by Dr. Brian Harte, MD, FACP, SFHM
The increasing prevalence of “consumer-directed health plans,” AKA High-Deductible Health Plans (HDHP), as well as the insurance exchanges, public reporting and technology, has opened up the floodgates of health care consumerism. Can we imagine a day when the internet and price transparency permit comparison shopping, and perhaps even consumer-driven price negotiation with health care providers?
Twenty years ago, most of us arranged and purchased our vacation travel arrangements using a “travel agent.” The internet brought a wave of accountability and transparency of information (i.e. customer reviews, pricing, etc.) to the travel consumer’s fingertips, Ultimately sites such as Priceline which allow consumers a weightier hand in the purchasing process, upending both the travel industry and the travel agent profession.
We aren’t all the way to a “pricemedline.com” in healthcare, although there are many examples of companies pushing the industry in that direction. What we do know is that more patients have some kind of insurance; that patients are being called upon to directly foot increasing shares of their cost through HDHP and other products; that years of rising costs and prices are now being met by assertive counterstrategies such as price transparency and reference pricing. As consumers (and employers) have access to and use better data on cost and quality to make choices that hit their own pocketbooks, hospital and health system revenues are going to be impacted – hard. Just look at examples (such as here and here) of transparency forcing hospitals to adjust their pricing, or lose market share.
As if this weren’t enough for a hospital or health system CFO, other factors are in play too. More consumer responsibility will mean more bad debt as patients who end up facing bills they can’t pay. And remember, although the ACA helped millions get insurance, the great majority of patients enrolled through the exchanges are in bronze or silver (AKA High-Deductible) plans, while their income level was low enough to qualify for a subsidy. The combination of high deductibles and low income surely spells trouble for a hospital’s accounts receivable department.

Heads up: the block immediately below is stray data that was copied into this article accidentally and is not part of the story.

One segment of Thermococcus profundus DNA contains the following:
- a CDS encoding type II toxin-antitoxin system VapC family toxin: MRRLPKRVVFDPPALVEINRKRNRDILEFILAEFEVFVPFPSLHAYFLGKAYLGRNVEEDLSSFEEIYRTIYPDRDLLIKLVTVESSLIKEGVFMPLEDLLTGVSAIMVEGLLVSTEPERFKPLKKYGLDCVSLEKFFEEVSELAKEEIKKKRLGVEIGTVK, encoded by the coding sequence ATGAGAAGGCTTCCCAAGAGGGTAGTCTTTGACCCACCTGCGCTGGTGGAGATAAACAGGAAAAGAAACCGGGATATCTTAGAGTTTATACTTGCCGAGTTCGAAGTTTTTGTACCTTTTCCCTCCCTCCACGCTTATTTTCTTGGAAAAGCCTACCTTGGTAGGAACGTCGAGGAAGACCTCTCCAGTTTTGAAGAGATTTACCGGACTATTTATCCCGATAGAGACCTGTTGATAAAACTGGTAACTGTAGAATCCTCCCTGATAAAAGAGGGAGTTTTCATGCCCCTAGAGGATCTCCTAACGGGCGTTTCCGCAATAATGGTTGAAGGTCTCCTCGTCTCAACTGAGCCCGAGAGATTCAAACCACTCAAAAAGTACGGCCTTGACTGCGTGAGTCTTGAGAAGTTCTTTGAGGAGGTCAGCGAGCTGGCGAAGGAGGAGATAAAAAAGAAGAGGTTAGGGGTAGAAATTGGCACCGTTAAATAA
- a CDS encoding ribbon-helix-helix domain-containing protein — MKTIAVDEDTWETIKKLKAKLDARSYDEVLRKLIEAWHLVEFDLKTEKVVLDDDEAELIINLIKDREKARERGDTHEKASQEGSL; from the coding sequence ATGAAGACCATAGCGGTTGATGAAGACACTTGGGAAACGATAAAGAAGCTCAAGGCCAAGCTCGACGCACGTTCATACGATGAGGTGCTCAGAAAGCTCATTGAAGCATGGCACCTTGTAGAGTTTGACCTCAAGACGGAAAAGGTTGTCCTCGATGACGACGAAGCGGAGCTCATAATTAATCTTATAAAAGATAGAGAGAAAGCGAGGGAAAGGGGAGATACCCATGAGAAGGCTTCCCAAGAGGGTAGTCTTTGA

My observation is that this reality has executives working both proactively (for instance, on improving quality, and looking for potential consolidation dance partners), and reactively (cost-cutting). However, that same reality hasn’t really hit the consciousness of the front-line caregivers yet. They don’t see the nature of their work changing nearly so quickly. I think physicians in independent practice are, to a greater or lesser extent, aware, but those in large practices and/or those employed by health systems may not be. And I’m really unsure how hospitalists are educating themselves, and how proactive they are being about it. For years, hospitalists have been the beneficiaries of a booming job market and rising salaries, finding a “sweet spot” initially as PCPs and specialists left the hospital, and then jumping into patient safety, quality, and the “value equation” with both feet.